Friday Roundup: Chill Out And Redo Your OkCupid Profile

In this week’s roundup, we reassure you that it’s not the Depression era and show you how to find love.

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Happy Valentine’s Day! To celebrate your ongoing romance with statistics, enjoy Data Mine’s weekly rundown of the best data stories out there.

A chart produced by McClellan Financial Publications depicts the resemblance between today's stock market and that of 1929.
A chart produced by McClellan Financial Publications depicts the resemblance between today's stock market and that of 1929. 

Calm down. It’s not 1929: A couple of times now during the stock market’s recent climb, this chart has surfaced, reminding us all that there was this one other time the stock market was climbing pretty steadily, and it all ended pretty badly. Thank heavens, then, for people like The Atlantic’s Matthew O’Brien and Business Insider’s Matthew Boesler and Andy Kiersz, who in a few hundred words each slap us all across the face and tell us to snap out of it, because proportions.

Just lie and say you do yoga: Lonely on Valentine’s Day? Stop eating your feelings and revamp your data profile instead. Wired has the mother of all OkCupid data posts, with a slideshow exhibiting exactly what attracts potential matches, as well as what sends them away from your profile. In case you were wondering, for example, guys and girls alike do well to mention surfing and yoga in their profiles. In addition, girls can keep on doing selfies. Gentlemen, it’s smarter to quit -- I’m looking at you, Mr. Shirtless-torso-shot-in-the-bathroom-mirror -- even if Ok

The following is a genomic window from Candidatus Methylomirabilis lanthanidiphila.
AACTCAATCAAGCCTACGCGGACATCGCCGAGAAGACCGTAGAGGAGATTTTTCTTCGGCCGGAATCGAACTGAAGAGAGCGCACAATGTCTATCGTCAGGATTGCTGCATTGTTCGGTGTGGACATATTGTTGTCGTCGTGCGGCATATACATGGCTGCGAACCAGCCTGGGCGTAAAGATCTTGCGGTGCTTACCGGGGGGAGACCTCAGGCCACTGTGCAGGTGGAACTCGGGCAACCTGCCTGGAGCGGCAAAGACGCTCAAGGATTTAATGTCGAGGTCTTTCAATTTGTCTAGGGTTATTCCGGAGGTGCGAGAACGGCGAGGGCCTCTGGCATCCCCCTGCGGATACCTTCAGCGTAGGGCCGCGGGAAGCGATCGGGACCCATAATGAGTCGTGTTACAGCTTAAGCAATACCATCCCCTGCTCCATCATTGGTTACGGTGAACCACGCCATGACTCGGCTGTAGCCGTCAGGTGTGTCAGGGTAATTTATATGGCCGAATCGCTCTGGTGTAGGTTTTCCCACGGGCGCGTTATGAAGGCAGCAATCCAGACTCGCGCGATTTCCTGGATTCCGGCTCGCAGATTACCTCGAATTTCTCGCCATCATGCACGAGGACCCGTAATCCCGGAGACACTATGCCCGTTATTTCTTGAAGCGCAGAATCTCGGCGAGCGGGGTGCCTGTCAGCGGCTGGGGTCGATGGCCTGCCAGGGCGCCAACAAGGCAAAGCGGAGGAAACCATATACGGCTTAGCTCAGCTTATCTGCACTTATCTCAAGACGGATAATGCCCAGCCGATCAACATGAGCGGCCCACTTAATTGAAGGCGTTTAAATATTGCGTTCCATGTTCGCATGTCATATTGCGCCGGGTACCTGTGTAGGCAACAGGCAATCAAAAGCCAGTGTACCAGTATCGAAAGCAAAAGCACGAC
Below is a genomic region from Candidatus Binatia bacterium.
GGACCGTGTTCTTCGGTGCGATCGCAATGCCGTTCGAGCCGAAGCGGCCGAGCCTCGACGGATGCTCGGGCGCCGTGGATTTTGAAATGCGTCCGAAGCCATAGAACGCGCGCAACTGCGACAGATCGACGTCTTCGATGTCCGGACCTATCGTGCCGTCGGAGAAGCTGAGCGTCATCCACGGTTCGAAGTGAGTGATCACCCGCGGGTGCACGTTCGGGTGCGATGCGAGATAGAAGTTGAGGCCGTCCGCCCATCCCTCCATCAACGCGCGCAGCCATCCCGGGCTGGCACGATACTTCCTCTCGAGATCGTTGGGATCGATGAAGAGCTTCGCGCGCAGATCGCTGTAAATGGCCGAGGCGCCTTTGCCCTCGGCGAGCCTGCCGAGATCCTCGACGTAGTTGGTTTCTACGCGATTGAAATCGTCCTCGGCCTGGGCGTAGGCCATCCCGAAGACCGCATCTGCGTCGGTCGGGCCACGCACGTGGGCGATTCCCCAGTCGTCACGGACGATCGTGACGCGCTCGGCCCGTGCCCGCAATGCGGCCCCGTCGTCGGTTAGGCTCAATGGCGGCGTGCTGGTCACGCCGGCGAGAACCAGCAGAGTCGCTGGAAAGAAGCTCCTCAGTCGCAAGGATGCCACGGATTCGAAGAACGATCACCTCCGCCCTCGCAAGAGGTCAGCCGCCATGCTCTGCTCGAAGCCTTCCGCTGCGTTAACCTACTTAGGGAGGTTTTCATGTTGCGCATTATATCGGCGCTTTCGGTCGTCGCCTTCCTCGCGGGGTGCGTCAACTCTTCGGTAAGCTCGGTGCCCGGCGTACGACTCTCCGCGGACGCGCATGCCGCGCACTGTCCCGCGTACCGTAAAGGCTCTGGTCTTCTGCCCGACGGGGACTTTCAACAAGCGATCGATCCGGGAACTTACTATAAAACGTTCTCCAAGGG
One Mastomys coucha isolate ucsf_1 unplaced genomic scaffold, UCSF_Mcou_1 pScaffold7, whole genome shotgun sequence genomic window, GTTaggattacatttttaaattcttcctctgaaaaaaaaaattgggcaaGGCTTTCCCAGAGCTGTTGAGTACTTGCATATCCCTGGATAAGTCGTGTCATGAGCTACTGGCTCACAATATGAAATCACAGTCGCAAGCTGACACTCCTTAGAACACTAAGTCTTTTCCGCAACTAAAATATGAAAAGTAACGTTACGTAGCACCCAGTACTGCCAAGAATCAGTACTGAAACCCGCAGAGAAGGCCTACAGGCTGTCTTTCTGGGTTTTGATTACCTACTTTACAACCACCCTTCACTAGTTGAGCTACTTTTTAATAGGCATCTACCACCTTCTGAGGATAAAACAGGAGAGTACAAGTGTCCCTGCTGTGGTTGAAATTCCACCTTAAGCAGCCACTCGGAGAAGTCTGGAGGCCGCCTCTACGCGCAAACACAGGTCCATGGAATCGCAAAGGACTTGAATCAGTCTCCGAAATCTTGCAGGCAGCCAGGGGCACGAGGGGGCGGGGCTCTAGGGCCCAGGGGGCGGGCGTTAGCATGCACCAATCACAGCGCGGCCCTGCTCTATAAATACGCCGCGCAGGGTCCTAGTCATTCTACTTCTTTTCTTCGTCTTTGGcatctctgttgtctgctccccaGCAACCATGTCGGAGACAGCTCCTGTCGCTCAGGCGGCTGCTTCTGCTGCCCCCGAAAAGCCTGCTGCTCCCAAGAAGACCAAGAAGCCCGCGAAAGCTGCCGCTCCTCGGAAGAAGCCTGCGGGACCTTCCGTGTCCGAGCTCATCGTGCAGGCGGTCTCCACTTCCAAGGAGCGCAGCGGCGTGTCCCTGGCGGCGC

Cupid has in the past said this tactic works.

Minimum wage data overload: How does the minimum wage in your state compare to the minimum wage in Ireland? How about the price of a Starbucks Caramel Flan Frappuccino Light Venti in New York City? How about one-tenth of one percent of JPMorgan Chase CEO Jamie Dimon’s hourly pay? Businessweek can tell you.

Seriously, ditch Internet Explorer already: CNBC’s Eamon Javers looks into what he calls “weird data” -- the odd and oddly specific things that “big data” companies are finding. For example, a company called Evolv has found that job seekers using Chrome or Firefox when they submit online applications tend to perform better as employees than people who use Internet Explorer or Safari. (Though it’s important to get the causality right here: ditching IE likely won’t make you a better worker, but if companies start watching for this, might as well get used to a new browser now.)

What a year of job gains looks like: The Bureau of Labor Statistics’ The Editors Desk blog is a great resource for simple but information-packed charts showing what the labor market is doing. This chart puts a year of labor market movement into perspective, showing just how persistent those trends we hear about every month really are. Construction, for example, is bouncing back. Government, meanwhile, is still a drag on employment.